Boundary Name              Boundary Type                   Condition

Near side                                  Symmetry              Symmetrical w.r.t boundary

Wing surface                   Wall                                No-slip condition

Inlet Outlet Far side

Pressure far field             T(R) = 460 K Pressure(psi)=




Where the fluid properties are given below


Fluid                                              Properties

air                         Density: (as of Ideal gas) Viscosity:1.09329e-05 lb./ft.s-1


Figure 3: Mesh of Wing’s flow Domain

  1. Solver & Turbulence Model

A pressure-based solver with a pseudo-transient method was utilized to solve the problem, with Spalart-Allmaras (1eqn) as  the  turbulence  model.  This  S-A  turbulence  model  was created specifically for aerospace applications that are  wall constrained and have high pressure gradients. [9]

  2. Verification:

Lift coefficient (Cl) and drag coefficient (Cd) CFD findings from ANSYS fluent can be verified using NASA CFD data from WIND® programme. As a result, Table 6 compares the Fluent CFD findings to the NASA CFD software results. [10]

Cd                   Cl                  %error




NASA Result Fluent Result

0.0088               0.1410

0.01106495    0.126495     20.4%          10.2%

The   pressure   coefficient   that   curves   on   the   wing   was displayed  in  Figures  5  to  7.  Figure  6  illustrates  a  distinct shock development as well as an analytical comparison of Cp contours  at  the  wing’s  symmetry  plane  with  NASA’s  mesh CFD [11].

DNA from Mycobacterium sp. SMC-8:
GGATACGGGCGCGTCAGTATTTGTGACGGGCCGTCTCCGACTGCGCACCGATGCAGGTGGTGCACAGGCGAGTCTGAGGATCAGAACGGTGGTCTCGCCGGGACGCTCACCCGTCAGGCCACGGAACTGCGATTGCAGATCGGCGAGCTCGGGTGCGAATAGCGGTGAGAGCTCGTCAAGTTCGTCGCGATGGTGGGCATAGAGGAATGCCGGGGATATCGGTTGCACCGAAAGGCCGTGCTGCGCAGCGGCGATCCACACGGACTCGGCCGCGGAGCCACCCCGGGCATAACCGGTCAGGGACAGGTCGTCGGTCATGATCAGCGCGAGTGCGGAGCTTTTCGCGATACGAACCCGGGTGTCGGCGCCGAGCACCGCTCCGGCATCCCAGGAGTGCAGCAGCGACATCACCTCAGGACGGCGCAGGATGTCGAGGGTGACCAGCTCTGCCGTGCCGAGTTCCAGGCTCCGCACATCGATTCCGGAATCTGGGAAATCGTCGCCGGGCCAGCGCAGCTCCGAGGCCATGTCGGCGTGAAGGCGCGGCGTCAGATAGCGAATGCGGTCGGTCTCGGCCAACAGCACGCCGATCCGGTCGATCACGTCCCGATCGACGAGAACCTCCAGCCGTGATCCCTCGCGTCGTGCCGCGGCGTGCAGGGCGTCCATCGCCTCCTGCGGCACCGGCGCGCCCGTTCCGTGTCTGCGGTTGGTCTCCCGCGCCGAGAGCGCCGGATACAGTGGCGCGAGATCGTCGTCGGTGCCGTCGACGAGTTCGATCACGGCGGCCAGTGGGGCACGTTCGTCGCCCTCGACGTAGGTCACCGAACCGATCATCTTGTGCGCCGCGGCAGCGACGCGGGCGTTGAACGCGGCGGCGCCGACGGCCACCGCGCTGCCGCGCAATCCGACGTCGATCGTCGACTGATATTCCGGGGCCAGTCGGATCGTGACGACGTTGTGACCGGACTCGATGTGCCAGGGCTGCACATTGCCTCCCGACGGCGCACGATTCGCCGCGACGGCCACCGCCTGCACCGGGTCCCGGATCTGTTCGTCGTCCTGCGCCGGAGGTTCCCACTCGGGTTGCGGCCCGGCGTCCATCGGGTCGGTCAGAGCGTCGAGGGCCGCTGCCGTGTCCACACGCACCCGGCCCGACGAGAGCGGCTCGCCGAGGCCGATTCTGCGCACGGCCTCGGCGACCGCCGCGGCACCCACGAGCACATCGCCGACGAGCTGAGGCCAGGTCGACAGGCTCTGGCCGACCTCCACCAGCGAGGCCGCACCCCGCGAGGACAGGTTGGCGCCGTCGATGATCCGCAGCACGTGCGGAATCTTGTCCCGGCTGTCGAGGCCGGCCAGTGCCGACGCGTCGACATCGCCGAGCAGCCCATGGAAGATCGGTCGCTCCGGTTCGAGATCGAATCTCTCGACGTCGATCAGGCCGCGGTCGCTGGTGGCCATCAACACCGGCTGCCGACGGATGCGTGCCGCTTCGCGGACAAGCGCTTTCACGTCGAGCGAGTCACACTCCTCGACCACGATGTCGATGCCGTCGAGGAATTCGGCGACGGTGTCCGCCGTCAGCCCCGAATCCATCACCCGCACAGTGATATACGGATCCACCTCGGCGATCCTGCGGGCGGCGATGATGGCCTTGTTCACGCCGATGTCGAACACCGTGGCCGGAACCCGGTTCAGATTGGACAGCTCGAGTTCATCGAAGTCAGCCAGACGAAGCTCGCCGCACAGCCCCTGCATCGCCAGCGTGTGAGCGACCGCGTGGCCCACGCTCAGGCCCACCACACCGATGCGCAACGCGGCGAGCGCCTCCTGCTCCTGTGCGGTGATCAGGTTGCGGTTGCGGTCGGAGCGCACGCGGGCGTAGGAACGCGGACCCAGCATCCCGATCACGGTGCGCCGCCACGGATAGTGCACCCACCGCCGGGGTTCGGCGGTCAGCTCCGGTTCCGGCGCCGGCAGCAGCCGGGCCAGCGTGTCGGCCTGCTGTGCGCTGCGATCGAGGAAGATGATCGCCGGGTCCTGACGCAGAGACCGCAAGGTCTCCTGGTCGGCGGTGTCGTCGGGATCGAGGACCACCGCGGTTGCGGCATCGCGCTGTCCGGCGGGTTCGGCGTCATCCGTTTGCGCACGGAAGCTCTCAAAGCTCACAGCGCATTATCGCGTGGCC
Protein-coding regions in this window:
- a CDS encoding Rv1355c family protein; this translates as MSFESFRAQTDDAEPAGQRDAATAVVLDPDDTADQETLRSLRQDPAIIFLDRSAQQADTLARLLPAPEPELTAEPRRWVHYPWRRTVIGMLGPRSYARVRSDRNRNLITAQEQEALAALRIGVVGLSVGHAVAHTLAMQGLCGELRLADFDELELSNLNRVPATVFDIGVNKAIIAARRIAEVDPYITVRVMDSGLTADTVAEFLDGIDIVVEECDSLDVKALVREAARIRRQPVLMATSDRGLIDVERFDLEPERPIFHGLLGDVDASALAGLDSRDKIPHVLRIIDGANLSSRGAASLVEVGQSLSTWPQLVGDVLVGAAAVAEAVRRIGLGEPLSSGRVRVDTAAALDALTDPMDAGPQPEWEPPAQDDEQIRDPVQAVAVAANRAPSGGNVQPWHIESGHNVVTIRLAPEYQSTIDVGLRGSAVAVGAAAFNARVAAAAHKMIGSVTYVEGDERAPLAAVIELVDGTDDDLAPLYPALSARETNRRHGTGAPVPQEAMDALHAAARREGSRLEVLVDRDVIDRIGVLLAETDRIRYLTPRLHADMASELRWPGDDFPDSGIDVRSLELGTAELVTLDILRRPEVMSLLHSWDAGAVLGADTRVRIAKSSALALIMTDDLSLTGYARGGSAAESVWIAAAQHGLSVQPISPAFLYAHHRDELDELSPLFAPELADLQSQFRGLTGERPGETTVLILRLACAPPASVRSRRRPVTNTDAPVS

Figure 5: Pressure Coefficient Contours(Fluent)

Figure 6 Nasa pressure Contours

Figure 7: pressure coefficient symmetry contours

Furthermore, Mach number contours at the symmetry plane were generated to visualize the effect of the boundary layer, as  shown  in  Figure  8.  It  demonstrates  that  there  is  a  thin boundary layer in the highlighted region, which thickens after the shock. [12]

Figure 8:  Mach Number symmetry Contours

  1. Validation of CFD Results:

To compare Cp (Pressure coefficient) results at this place on the wing with the existing experimental data, a polyline was created at a span wise location of 0.2 ft. Figure 10 depicts Cp’s CFD results in an upright configuration based on the experimental data available at this location, which supported the findings.

[8    P. M. A. A. G. J. Dandois, “Buffet Cheracterization

]              and Control for Turbulent Wing,,” 2013.

[9  P. D. P. d. P. G. Sébastien Deck ∗, “Development and

Figure 9- Pressure coefficient along wing surface at 1/5th span wise location